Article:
[floatleft]http://www.snackbar-games.com/images/reviews/drmario/cover.jpg[/floatleft]I am going to go out on a limb to say that [i]Dr. Mario[/i] is one of my favorite games of all time. I would also be correct in stating that it is one of Dots’s favorite games of all time. We currently have a nice little collection of [i]Dr. Mario[/i] games, and you would stand a better chance of robbing Fort Knox than you would stealing those games from Dots. With the recent release of the [i]Classic NES Series 2[/i] for GBA comes this wonderful NES classic in portable form. [i]Dr. Mario[/i] was in fact released for the original Game Boy in 1990, but a full-color port will always outdo the one-color games from the original Game Boy.
[i]Tetris[/i]-style games are by far the best-selling games ever. Ever since the success of the original [i]Tetris[/i], the dropping block-style gameplay has been applied and utilized in some form or fashion with almost every major franchise character from the NES days. [i]Dr. Mario[/i] infused this [i]Tetris[/i]-style gameplay with a theme of battling viruses and some of the catchiest tunes ever. The simple gameplay made it good for quick games, and the challenge of higher levels kept you coming back for more.
[floatright]http://www.snackbar-games.com/images/reviews/drmario/ss02_thumb.jpg[/floatright]The GBA release of this game is a simple port from the NES version, so there is nothing really new about it. If you have played it on NES, then you are familiar with the GBA version. For those of you who haven’t, the game obviously takes on a medical-related theme. Your puzzle area is inside a medicine bottle that is full of dancing viruses that are blue, red, and yellow. Instead of [i]Tetris[/i]-shaped blocks, you get colored pills. The pills are divided in half with each half taking on one of the three colors. The pills run the full combination of colors, including pills that are a single color on both sides. To get rid of each virus, you need to stack three pill halves of the same color either vertically or horizontally (double pills stacked inline count as two). The level is complete when you remove all of the viruses or when you fill up your medicine bottle and lose. The higher levels begin with an almost completely full medicine bottle, which makes winning a big challenge.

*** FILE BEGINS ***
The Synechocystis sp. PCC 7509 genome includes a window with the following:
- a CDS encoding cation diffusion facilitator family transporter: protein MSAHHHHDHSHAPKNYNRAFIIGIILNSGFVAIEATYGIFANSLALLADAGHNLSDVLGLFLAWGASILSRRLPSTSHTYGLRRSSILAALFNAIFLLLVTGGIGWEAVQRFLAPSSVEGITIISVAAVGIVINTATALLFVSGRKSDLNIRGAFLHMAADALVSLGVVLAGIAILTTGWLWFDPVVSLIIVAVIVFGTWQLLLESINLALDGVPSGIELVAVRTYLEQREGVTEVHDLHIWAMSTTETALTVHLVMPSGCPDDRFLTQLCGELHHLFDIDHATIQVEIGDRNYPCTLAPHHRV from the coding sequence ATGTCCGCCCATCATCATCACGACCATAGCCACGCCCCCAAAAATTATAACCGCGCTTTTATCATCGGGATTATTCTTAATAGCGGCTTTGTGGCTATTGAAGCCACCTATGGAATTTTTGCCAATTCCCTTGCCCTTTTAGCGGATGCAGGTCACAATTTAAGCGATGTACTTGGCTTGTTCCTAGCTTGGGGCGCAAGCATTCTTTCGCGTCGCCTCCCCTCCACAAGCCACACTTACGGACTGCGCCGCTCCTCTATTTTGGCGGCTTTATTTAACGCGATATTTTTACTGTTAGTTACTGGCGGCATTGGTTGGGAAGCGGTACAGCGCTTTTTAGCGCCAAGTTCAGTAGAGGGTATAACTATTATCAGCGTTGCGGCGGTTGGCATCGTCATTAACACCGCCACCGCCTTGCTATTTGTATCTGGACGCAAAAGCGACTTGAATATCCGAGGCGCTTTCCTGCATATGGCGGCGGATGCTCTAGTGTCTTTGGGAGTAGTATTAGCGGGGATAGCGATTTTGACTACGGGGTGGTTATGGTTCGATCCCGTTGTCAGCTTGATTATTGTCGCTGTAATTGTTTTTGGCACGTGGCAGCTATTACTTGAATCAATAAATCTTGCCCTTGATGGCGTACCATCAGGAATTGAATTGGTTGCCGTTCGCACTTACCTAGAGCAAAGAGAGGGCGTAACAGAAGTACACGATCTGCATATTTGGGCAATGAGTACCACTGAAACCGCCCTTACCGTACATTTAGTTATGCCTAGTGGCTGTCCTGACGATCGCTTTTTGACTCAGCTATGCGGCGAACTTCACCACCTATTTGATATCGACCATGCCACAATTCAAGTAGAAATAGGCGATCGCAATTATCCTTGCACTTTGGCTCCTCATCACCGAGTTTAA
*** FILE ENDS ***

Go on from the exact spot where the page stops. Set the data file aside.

[i]Dr. Mario[/i] does support two player head-to-head gameplay via a link cable or wireless adapters. In this mode, the screen is split with each player occupying one side of the screen. The matches play to the best of five, so three games are needed to defeat your opponent. Completing a chain of combos will drop a few pill halves onto your opponent’s side. Setting up large combos can highly disrupt your opponent and ensure victory.
[floatleft]http://www.snackbar-games.com/images/reviews/drmario/ss01_thumb.jpg[/floatleft]The game shows its age graphically, but I was pleasantly surprised that the graphics looked much more crisp while playing on the DS versus our GBA SP. The dual speakers of the DS also let me jam out to Fever and Chill with just a tad more clarity.
Being a rabid fanboy of [i]Dr. Mario[/i] gives me a slight bias, but having a portable version of this fantastic game is well worth the $20. [i]Tetris[/i] and [i]Dr. Mario[/i] fans will undoubtedly enjoy this one for a long time.